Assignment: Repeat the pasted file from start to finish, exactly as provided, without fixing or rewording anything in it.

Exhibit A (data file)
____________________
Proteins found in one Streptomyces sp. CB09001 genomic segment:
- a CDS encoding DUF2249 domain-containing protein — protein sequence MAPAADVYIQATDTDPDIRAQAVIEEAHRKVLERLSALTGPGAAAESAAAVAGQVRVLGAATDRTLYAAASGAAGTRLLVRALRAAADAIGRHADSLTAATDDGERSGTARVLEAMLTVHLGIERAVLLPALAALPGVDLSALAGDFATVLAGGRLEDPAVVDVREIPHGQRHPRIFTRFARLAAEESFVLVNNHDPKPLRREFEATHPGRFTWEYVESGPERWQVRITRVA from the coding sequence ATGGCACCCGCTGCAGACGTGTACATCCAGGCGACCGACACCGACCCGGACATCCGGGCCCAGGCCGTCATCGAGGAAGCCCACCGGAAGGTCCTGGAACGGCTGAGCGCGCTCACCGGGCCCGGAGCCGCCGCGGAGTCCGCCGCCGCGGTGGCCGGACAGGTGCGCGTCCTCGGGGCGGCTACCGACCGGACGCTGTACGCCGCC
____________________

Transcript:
Proteins found in one Streptomyces sp. CB09001 genomic segment:
- a CDS encoding DUF2249 domain-containing protein — protein sequence MAPAADVYIQATDTDPDIRAQAVIEEAHRKVLERLSALTGPGAAAESAAAVAGQVRVLGAATDRTLYAAASGAAGTRLLVRALRAAADAIGRHADSLTAATDDGERSGTARVLEAMLTVHLGIERAVLLPALAALPGVDLSALAGDFATVLAGGRLEDPAVVDVREIPHGQRHPRIFTRFARLAAEESFVLVNNHDPKPLRREFEATHPGRFTWEYVESGPERWQVRITRVA from the coding sequence ATGGCACCCGCTGCAGACGTGTACATCCAGGCGACCGACACCGACCCGGACATCCGGGCCCAGGCCGTCATCGAGGAAGCCCACCGGAAGGTCCTGGAACGGCTGAGCGCGCTCACCGGGCCCGGAGCCGCCGCGGAGTCCGCCGCCGCGGTGGCCGGACAGGTGCGCGTCCTCGGGGCGGCTACCGACCGGACGCTGTACGCCGCC